- Revised firmware on a Marvell controller
- SATA 6Gb/s interface (3Gb/s backward compatible)
- 3 year limited warranty
- Free shipping (Like all Crucial products)
- Form Factor: 2.5-inch industry-standard
- Dimensions: 100.5mm (l) x 69.85mm (w) x 9.50mm (h)
- Weight: 75g
- Internal Cache: 256MB DRAM
- Flash Controller: Marvell 88SS9174-BLD2
- Flash Type: Micron 25nm MLC NAND
- Serial ATA: Transfer rate 6Gb/s (backwards compatible with 3Gb/s)
- Shock: 1,500G / 1.0msec
- Vibration: 2-500Hz at 3.1G
- Temperature: Operating (0°C to 70°C) Non-operating (-40°C to 85°C)
- Acoustics: 0dB
- Mean Time Between Failures: >1.2 million hours
- Drive Endurance: 72TB=40GB per day for 5 years
Performance testing will be done under Ubuntu 11.04 "Natty Narwhal" using an ext4 file system. Your performance may vary. Factors affecting performance include: The file system used (e.g. ext2, ext3, etx4, jfs, reiserfs, Btrfs, xfs) and SATA interface (6Gb/s vs 3Gb/s).
- Processor: Intel Core i7-2600 @ 3.40GHz (8 Cores)
- Motherboard: ASUS P8P67 DELUXE
- Chipset: Intel 2nd Generation Core Family
- Memory: 15872MB
- Disk: 256GB M4-CT256M4SSD2
- Graphics: ATI Radeon HD 5700 1024MB
- OS: Ubuntu 11.04
- Kernel: 2.6.38-8-generic (x86_64)
- File-System: ext4
- Interface: SATA 6Gb/s
Look at those blazing fast read rates!
Dbench is a filesystem benchmark that generates load patterns similar to those of the commercial Netbench benchmark, but without requiring a lab of Windows load generators to run. It is now considered a de-facto standard for generating load on the Linux VFS. Here we simulate the load of 1 client.
Compilebench tries to age a filesystem by simulating some of the disk IO common in creating, compiling, patching, stating and reading kernel trees. It indirectly measures how well filesystems can maintain directory locality as the disk fills up and directories age.
This test measures how long it takes to extract the .tar.bz2 Linux Kernel package.
PostMark was designed to create a large pool of continually changing files and to measure the transaction rates for a workload approximating a large Internet electronic mail server. Generating its workloads by originating as many sequential operations as it can within a specified time limit.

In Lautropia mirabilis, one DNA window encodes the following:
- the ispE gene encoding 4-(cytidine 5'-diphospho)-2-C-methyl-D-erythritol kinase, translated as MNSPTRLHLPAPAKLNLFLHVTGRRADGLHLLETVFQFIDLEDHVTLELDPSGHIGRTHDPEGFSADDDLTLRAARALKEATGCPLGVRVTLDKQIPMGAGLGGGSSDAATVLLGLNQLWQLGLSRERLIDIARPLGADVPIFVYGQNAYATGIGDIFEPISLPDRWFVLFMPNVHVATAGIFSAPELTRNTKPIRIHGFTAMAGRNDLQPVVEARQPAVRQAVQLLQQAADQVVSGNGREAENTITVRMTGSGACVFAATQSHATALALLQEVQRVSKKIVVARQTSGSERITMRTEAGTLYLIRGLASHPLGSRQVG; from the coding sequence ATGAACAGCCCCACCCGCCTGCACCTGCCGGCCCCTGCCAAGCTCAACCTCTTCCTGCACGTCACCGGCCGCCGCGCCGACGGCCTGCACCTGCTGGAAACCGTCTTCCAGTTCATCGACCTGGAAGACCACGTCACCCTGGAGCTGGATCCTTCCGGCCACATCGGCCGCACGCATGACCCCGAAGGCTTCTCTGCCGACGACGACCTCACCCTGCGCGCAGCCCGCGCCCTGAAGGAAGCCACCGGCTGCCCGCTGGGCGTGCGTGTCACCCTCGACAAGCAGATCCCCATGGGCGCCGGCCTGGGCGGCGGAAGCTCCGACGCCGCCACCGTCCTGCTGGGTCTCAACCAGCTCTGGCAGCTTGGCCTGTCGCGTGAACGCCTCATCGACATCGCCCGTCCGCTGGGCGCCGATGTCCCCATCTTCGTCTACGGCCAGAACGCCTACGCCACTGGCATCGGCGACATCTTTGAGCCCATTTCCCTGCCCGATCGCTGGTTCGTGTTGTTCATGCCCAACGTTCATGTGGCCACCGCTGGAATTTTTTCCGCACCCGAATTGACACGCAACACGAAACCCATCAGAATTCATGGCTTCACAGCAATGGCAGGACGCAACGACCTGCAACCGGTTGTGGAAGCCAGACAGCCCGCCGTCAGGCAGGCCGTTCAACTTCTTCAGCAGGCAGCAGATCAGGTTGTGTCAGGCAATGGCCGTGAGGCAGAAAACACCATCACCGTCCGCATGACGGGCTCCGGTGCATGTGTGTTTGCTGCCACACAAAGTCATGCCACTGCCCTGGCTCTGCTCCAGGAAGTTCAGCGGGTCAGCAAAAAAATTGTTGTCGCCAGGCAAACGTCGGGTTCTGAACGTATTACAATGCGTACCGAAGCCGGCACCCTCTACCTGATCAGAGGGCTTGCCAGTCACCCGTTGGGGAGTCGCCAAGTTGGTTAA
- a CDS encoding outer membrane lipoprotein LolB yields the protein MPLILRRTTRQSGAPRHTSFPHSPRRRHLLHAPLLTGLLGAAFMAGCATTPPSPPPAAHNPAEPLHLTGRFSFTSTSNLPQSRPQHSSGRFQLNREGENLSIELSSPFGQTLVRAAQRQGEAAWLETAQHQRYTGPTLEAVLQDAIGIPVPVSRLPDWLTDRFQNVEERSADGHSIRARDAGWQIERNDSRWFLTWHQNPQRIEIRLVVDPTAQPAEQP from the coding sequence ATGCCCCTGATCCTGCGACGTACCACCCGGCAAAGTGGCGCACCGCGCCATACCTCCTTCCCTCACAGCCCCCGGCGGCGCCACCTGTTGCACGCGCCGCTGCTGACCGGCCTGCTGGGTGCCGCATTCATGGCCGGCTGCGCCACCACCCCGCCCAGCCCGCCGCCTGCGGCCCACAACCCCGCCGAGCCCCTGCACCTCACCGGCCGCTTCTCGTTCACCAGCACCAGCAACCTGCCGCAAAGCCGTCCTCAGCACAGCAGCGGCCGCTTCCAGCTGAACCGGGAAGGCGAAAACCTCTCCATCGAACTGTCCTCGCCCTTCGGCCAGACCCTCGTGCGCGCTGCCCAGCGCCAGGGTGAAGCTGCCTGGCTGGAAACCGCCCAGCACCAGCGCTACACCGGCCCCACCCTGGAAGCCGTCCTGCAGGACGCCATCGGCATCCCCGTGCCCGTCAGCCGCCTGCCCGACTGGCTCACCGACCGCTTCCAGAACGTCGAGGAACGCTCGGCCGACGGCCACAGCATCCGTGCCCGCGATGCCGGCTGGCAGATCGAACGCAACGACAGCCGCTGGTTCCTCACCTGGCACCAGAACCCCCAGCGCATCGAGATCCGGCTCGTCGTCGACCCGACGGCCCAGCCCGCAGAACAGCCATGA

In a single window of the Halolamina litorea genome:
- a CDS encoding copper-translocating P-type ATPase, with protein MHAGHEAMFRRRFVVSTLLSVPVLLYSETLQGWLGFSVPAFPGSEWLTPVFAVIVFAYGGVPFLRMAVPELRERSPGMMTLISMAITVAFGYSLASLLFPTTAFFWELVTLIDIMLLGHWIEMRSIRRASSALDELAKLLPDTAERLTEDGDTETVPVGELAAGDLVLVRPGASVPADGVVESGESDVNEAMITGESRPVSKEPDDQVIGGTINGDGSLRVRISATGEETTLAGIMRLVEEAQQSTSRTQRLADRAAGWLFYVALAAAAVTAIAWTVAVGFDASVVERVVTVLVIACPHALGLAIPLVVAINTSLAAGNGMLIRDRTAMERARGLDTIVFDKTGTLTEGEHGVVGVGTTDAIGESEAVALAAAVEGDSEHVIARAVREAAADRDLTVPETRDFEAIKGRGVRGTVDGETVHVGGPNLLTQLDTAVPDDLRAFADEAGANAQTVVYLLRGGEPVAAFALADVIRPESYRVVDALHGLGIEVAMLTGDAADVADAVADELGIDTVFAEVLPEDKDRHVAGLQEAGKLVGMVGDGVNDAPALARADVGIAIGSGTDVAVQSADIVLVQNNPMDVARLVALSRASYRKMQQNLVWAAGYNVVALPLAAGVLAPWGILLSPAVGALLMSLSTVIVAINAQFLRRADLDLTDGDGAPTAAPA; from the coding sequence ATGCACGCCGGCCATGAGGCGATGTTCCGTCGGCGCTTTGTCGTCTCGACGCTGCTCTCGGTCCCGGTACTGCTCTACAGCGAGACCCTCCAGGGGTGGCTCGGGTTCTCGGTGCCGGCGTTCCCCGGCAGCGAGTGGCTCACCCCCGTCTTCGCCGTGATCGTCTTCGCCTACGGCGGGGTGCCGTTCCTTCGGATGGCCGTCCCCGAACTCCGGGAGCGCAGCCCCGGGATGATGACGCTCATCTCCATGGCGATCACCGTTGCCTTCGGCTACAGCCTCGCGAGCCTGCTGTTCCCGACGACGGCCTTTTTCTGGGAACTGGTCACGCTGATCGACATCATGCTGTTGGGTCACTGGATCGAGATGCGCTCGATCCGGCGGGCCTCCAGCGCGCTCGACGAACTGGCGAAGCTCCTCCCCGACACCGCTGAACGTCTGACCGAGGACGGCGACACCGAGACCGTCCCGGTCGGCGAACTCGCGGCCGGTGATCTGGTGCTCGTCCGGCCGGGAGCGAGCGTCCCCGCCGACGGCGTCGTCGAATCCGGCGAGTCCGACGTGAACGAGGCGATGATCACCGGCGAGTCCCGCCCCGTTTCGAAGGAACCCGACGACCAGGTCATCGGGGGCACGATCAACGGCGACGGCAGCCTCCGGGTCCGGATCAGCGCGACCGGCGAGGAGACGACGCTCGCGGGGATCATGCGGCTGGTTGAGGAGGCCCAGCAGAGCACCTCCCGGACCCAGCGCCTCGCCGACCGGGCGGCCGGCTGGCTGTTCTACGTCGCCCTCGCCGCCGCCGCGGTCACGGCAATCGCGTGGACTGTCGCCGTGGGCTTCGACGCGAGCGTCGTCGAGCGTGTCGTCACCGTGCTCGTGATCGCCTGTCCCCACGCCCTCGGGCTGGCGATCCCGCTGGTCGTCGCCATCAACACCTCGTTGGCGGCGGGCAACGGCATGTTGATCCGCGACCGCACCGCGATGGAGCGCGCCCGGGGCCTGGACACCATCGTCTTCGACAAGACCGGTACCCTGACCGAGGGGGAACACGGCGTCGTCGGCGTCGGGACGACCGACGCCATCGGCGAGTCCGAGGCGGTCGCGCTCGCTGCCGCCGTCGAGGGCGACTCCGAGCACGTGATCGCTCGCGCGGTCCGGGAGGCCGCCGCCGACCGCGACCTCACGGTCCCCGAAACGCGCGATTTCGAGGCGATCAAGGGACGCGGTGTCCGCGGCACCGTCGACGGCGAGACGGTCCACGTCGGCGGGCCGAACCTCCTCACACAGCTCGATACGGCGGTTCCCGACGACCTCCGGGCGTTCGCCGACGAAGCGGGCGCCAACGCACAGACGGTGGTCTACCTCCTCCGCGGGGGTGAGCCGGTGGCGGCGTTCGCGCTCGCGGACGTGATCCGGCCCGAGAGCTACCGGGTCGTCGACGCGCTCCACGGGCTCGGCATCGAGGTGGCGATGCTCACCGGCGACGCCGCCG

SQLite benchmark is a simple performance measurement of time to perform a pre-defined number of insertions on an indexed database.
ConclusionThe Good - Pros
- 400MB/s+ reads and 250MB/s write speeds
- SATA 6Gb/s interface (3Gb/s backward compatible)
- 25nm NAND flash design may lower price in the future
- 256MB Cache buffer
- 3 year limited warranty
- Compatible with Linux
The Bad - Cons
- 25nm NAND flash design may reduce write endurance
- No drastic gains over last years RealSSD C300 model
The Ugly - Issues
The Verdict - Opinion
Last year Crucial was first to market with a 6Gbps interface on their C300 Solid State Drive. Equipped with a Marvell controller, the C300 set all round performance standards for consumer SSDs. This new M4(C400) also uses a Marvell controller with overhauled firmware and a 6Gbps interface. However, if you're upgrading from a C300 and expecting huge improvements, you'll unfortunately be disappointed. The M4 offers higher sequential performance and favorable for copying large files, but unquestionably is nothing to ditch your C300 for.
Now on the other hand if you're new to Solid State Drives or own a competing product, the Crucial M4 is a good choice with excellent random write performance. Though pricing is currently on par with retail mark-up, this new 25nm NAND flash design may allow for very competitive pricing in the near future.